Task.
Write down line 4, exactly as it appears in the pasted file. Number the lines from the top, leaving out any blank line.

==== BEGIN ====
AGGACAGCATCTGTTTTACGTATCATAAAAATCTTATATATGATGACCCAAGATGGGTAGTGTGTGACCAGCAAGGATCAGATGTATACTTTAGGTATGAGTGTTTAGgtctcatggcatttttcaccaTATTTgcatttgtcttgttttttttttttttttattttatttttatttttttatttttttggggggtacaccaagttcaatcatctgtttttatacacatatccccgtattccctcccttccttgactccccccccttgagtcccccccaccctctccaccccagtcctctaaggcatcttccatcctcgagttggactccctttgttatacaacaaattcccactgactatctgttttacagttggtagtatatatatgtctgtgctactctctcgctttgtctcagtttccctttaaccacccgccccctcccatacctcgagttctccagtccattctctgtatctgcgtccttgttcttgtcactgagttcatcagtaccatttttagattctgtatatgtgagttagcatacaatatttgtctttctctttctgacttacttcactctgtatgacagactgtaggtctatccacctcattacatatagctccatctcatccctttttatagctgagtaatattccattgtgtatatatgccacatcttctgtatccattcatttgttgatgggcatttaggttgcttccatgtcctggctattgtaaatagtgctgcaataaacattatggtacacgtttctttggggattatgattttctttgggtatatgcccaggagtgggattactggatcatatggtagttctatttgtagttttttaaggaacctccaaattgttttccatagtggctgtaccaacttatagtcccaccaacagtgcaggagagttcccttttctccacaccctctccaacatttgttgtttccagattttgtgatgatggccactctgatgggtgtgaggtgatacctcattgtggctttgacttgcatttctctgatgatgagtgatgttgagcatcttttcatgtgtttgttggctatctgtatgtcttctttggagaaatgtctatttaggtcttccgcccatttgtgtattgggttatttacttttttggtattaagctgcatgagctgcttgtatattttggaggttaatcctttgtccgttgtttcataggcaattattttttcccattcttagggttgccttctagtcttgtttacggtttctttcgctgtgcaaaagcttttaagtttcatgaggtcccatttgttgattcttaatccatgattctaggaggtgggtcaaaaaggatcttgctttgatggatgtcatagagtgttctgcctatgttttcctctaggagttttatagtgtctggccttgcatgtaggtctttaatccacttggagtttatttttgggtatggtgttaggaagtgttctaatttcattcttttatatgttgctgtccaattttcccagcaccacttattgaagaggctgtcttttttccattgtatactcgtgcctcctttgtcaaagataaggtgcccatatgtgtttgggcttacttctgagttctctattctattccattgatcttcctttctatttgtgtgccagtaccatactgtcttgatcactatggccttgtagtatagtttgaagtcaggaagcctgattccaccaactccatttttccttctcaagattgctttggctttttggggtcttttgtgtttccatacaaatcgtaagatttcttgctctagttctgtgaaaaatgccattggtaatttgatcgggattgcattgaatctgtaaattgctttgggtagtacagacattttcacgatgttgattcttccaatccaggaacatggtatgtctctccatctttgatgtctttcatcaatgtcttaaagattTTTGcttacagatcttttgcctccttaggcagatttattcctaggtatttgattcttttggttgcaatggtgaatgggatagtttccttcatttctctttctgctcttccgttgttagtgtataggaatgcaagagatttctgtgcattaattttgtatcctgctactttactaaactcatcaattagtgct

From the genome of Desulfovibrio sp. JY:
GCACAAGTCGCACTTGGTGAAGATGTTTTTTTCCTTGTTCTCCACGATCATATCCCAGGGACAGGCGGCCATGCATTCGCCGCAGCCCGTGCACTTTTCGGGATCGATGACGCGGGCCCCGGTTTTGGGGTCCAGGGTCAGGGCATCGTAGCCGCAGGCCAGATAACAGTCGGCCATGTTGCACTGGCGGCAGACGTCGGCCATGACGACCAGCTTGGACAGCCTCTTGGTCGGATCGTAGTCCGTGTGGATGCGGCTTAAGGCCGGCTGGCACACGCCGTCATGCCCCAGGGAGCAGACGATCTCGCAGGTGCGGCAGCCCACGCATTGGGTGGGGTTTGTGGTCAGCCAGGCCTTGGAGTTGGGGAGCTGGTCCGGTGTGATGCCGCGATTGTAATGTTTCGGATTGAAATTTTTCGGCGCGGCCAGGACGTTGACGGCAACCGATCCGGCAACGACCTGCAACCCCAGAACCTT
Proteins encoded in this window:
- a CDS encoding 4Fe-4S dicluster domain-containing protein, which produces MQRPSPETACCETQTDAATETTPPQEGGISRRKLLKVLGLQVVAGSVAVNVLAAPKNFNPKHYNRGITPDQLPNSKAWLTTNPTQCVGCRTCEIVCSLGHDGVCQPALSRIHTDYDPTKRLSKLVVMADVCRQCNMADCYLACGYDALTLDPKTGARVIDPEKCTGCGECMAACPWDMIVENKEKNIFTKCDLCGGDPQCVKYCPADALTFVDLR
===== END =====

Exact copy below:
Proteins encoded in this window: